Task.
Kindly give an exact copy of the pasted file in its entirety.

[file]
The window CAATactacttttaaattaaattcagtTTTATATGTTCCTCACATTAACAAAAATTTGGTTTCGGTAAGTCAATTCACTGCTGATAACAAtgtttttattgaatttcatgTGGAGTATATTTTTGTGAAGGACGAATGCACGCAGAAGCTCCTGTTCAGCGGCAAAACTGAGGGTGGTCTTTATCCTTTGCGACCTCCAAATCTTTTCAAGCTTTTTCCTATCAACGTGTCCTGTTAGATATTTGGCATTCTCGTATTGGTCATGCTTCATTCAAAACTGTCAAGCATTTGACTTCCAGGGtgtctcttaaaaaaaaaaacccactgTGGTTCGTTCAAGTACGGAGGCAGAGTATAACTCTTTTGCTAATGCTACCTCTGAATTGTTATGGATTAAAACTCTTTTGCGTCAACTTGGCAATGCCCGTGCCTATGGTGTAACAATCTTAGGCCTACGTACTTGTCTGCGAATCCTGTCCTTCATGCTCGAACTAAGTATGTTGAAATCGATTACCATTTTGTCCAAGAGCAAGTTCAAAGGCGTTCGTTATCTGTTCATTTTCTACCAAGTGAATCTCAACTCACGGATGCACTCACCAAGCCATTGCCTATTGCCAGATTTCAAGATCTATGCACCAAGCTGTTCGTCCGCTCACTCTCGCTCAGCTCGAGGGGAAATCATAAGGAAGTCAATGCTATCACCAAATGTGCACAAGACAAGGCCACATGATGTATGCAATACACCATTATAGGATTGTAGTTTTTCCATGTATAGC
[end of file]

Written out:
The window CAATactacttttaaattaaattcagtTTTATATGTTCCTCACATTAACAAAAATTTGGTTTCGGTAAGTCAATTCACTGCTGATAACAAtgtttttattgaatttcatgTGGAGTATATTTTTGTGAAGGACGAATGCACGCAGAAGCTCCTGTTCAGCGGCAAAACTGAGGGTGGTCTTTATCCTTTGCGACCTCCAAATCTTTTCAAGCTTTTTCCTATCAACGTGTCCTGTTAGATATTTGGCATTCTCGTATTGGTCATGCTTCATTCAAAACTGTCAAGCATTTGACTTCCAGGGtgtctcttaaaaaaaaaaacccactgTGGTTCGTTCAAGTACGGAGGCAGAGTATAACTCTTTTGCTAATGCTACCTCTGAATTGTTATGGATTAAAACTCTTTTGCGTCAACTTGGCAATGCCCGTGCCTATGGTGTAACAATCTTAGGCCTACGTACTTGTCTGCGAATCCTGTCCTTCATGCTCGAACTAAGTATGTTGAAATCGATTACCATTTTGTCCAAGAGCAAGTTCAAAGGCGTTCGTTATCTGTTCATTTTCTACCAAGTGAATCTCAACTCACGGATGCACTCACCAAGCCATTGCCTATTGCCAGATTTCAAGATCTATGCACCAAGCTGTTCGTCCGCTCACTCTCGCTCAGCTCGAGGGGAAATCATAAGGAAGTCAATGCTATCACCAAATGTGCACAAGACAAGGCCACATGATGTATGCAATACACCATTATAGGATTGTAGTTTTTCCATGTATAGC